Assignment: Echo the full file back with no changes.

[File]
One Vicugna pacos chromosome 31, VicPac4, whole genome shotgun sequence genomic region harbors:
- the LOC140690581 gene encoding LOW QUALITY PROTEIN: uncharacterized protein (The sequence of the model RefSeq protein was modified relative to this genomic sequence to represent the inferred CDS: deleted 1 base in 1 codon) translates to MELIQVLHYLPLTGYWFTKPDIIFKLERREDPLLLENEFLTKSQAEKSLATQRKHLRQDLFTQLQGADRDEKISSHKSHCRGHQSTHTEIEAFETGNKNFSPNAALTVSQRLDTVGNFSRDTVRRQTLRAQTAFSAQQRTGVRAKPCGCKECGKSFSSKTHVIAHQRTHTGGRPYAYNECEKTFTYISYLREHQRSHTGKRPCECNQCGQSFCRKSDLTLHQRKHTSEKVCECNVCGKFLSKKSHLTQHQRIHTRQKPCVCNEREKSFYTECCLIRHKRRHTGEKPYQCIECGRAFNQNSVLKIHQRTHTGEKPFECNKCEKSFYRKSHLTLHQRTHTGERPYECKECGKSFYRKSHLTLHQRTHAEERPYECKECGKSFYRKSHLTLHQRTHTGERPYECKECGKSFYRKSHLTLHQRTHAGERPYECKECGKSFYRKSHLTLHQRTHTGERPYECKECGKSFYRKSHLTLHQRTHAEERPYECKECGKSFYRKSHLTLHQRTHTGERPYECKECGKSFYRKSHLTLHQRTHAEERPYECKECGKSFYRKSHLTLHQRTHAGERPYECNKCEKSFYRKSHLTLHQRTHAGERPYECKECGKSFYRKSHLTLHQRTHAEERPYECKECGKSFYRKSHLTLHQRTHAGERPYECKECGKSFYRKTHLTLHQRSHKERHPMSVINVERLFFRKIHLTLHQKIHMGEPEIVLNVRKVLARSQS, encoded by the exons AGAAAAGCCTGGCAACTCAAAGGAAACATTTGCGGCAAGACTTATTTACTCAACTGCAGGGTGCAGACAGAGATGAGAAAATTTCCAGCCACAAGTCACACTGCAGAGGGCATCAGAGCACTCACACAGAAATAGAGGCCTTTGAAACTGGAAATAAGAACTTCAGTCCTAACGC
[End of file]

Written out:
One Vicugna pacos chromosome 31, VicPac4, whole genome shotgun sequence genomic region harbors:
- the LOC140690581 gene encoding LOW QUALITY PROTEIN: uncharacterized protein (The sequence of the model RefSeq protein was modified relative to this genomic sequence to represent the inferred CDS: deleted 1 base in 1 codon) translates to MELIQVLHYLPLTGYWFTKPDIIFKLERREDPLLLENEFLTKSQAEKSLATQRKHLRQDLFTQLQGADRDEKISSHKSHCRGHQSTHTEIEAFETGNKNFSPNAALTVSQRLDTVGNFSRDTVRRQTLRAQTAFSAQQRTGVRAKPCGCKECGKSFSSKTHVIAHQRTHTGGRPYAYNECEKTFTYISYLREHQRSHTGKRPCECNQCGQSFCRKSDLTLHQRKHTSEKVCECNVCGKFLSKKSHLTQHQRIHTRQKPCVCNEREKSFYTECCLIRHKRRHTGEKPYQCIECGRAFNQNSVLKIHQRTHTGEKPFECNKCEKSFYRKSHLTLHQRTHTGERPYECKECGKSFYRKSHLTLHQRTHAEERPYECKECGKSFYRKSHLTLHQRTHTGERPYECKECGKSFYRKSHLTLHQRTHAGERPYECKECGKSFYRKSHLTLHQRTHTGERPYECKECGKSFYRKSHLTLHQRTHAEERPYECKECGKSFYRKSHLTLHQRTHTGERPYECKECGKSFYRKSHLTLHQRTHAEERPYECKECGKSFYRKSHLTLHQRTHAGERPYECNKCEKSFYRKSHLTLHQRTHAGERPYECKECGKSFYRKSHLTLHQRTHAEERPYECKECGKSFYRKSHLTLHQRTHAGERPYECKECGKSFYRKTHLTLHQRSHKERHPMSVINVERLFFRKIHLTLHQKIHMGEPEIVLNVRKVLARSQS, encoded by the exons AGAAAAGCCTGGCAACTCAAAGGAAACATTTGCGGCAAGACTTATTTACTCAACTGCAGGGTGCAGACAGAGATGAGAAAATTTCCAGCCACAAGTCACACTGCAGAGGGCATCAGAGCACTCACACAGAAATAGAGGCCTTTGAAACTGGAAATAAGAACTTCAGTCCTAACGC